Growth and Government: Is there a Difference between Developed and Developing Countries?
AbstractWe examine the role of government for growth in 64 industrialized and developing countries, considering both expenditure and financing aspects of government. Recognizing that there are differences between the two country groups leading to severe heteroskedasticity, we use weighted least squared estimations. The general conclusion is that the means of financing matters more for growth than do government spending. We find that seigniorage and budget surplus are important for growth in LDCs but not in industrialized countries, while capital revenue matters only in the latter group. Moreover, the level of indebtedness is a negative determinant of growth in LDCs.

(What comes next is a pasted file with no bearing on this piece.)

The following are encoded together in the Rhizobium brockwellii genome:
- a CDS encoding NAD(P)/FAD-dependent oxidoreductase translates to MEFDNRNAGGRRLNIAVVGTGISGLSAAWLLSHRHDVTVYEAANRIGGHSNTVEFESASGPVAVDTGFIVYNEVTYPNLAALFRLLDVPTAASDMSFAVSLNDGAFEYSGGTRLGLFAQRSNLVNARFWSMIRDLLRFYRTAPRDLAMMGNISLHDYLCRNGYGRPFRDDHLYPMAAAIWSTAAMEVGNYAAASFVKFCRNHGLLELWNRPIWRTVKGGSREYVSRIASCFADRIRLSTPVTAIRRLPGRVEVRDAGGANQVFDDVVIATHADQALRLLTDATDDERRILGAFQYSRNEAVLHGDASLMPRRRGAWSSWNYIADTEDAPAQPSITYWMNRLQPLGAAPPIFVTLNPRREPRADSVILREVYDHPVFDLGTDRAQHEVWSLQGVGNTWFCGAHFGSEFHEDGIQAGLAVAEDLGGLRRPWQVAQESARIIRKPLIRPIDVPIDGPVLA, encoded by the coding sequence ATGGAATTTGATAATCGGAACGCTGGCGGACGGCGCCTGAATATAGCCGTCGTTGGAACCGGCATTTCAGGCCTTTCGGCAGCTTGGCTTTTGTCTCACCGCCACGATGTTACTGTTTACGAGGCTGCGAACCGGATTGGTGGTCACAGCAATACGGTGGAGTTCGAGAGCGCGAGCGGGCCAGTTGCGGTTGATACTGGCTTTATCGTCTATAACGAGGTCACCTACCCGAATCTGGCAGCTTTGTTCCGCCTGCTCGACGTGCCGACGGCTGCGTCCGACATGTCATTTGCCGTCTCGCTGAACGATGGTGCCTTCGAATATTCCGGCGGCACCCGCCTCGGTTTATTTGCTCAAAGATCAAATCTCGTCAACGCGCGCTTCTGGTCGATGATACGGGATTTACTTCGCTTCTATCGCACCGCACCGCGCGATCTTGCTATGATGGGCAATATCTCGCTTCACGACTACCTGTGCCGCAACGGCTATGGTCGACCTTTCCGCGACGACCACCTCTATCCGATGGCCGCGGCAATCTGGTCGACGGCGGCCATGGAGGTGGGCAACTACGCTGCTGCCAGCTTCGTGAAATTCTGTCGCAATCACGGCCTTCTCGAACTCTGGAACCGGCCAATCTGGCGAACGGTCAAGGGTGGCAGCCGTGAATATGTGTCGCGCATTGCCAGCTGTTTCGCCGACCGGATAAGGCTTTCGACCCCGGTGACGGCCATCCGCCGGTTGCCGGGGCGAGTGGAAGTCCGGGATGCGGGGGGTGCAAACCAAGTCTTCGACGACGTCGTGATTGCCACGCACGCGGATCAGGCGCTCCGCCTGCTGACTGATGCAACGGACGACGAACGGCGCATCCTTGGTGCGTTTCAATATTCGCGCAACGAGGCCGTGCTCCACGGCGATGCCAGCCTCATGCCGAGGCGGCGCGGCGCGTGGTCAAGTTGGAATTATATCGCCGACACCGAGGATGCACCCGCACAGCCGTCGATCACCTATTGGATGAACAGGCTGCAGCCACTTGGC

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Bibliographic InfoPaper provided by Stockholm School of Economics in its series Working Paper Series in Economics and Finance with number 275.
Length: 35 pages
Date of creation: 23 Oct 1998
Date of revision:
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Growth; government; public expenditure; public financing.;
Find related papers by JEL classification:
- C21 - Mathematical and Quantitative Methods - - Single Equation Models; Single Variables - - - Cross-Sectional Models; Spatial Models; Treatment Effect Models
- E62 - Macroeconomics and Monetary Economics - - Macroeconomic Policy, Macroeconomic Aspects of Public Finance, and General Outlook - - - Fiscal Policy
- H63 - Public Economics - - National Budget, Deficit, and Debt - - - Debt; Debt Management; Sovereign Debt
- O40 - Economic Development, Technological Change, and Growth - - Economic Growth and Aggregate Productivity - - - General
This paper has been announced in the following NEP Reports:
- NEP-ALL-1998-10-26 (All new papers)
- NEP-ENV-1998-10-26 (Environmental Economics)
- NEP-TID-1998-10-26 (Technology & Industrial Dynamics)
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